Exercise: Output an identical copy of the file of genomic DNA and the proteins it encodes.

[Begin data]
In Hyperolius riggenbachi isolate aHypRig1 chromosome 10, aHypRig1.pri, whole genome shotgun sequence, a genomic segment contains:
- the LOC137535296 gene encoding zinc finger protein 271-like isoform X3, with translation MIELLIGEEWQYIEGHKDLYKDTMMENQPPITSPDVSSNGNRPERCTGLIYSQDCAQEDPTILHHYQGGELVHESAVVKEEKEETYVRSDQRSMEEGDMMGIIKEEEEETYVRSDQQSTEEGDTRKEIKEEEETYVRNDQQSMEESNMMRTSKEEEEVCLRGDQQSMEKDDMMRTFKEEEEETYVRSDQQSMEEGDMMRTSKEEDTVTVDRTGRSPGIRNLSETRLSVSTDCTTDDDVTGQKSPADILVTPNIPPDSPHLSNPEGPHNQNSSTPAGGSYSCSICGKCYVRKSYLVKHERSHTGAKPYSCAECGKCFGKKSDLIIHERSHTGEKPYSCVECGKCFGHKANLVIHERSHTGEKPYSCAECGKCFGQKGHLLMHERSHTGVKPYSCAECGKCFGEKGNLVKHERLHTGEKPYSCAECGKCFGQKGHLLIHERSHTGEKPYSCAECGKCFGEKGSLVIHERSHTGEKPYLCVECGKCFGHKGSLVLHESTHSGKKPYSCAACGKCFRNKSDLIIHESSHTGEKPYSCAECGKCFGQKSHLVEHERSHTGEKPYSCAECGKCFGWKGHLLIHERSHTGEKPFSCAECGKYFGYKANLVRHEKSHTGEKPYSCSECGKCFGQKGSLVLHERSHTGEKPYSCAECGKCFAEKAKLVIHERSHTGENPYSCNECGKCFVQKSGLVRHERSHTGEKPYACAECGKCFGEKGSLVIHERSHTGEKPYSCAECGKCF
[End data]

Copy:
In Hyperolius riggenbachi isolate aHypRig1 chromosome 10, aHypRig1.pri, whole genome shotgun sequence, a genomic segment contains:
- the LOC137535296 gene encoding zinc finger protein 271-like isoform X3, with translation MIELLIGEEWQYIEGHKDLYKDTMMENQPPITSPDVSSNGNRPERCTGLIYSQDCAQEDPTILHHYQGGELVHESAVVKEEKEETYVRSDQRSMEEGDMMGIIKEEEEETYVRSDQQSTEEGDTRKEIKEEEETYVRNDQQSMEESNMMRTSKEEEEVCLRGDQQSMEKDDMMRTFKEEEEETYVRSDQQSMEEGDMMRTSKEEDTVTVDRTGRSPGIRNLSETRLSVSTDCTTDDDVTGQKSPADILVTPNIPPDSPHLSNPEGPHNQNSSTPAGGSYSCSICGKCYVRKSYLVKHERSHTGAKPYSCAECGKCFGKKSDLIIHERSHTGEKPYSCVECGKCFGHKANLVIHERSHTGEKPYSCAECGKCFGQKGHLLMHERSHTGVKPYSCAECGKCFGEKGNLVKHERLHTGEKPYSCAECGKCFGQKGHLLIHERSHTGEKPYSCAECGKCFGEKGSLVIHERSHTGEKPYLCVECGKCFGHKGSLVLHESTHSGKKPYSCAACGKCFRNKSDLIIHESSHTGEKPYSCAECGKCFGQKSHLVEHERSHTGEKPYSCAECGKCFGWKGHLLIHERSHTGEKPFSCAECGKYFGYKANLVRHEKSHTGEKPYSCSECGKCFGQKGSLVLHERSHTGEKPYSCAECGKCFAEKAKLVIHERSHTGENPYSCNECGKCFVQKSGLVRHERSHTGEKPYACAECGKCFGEKGSLVIHERSHTGEKPYSCAECGKCF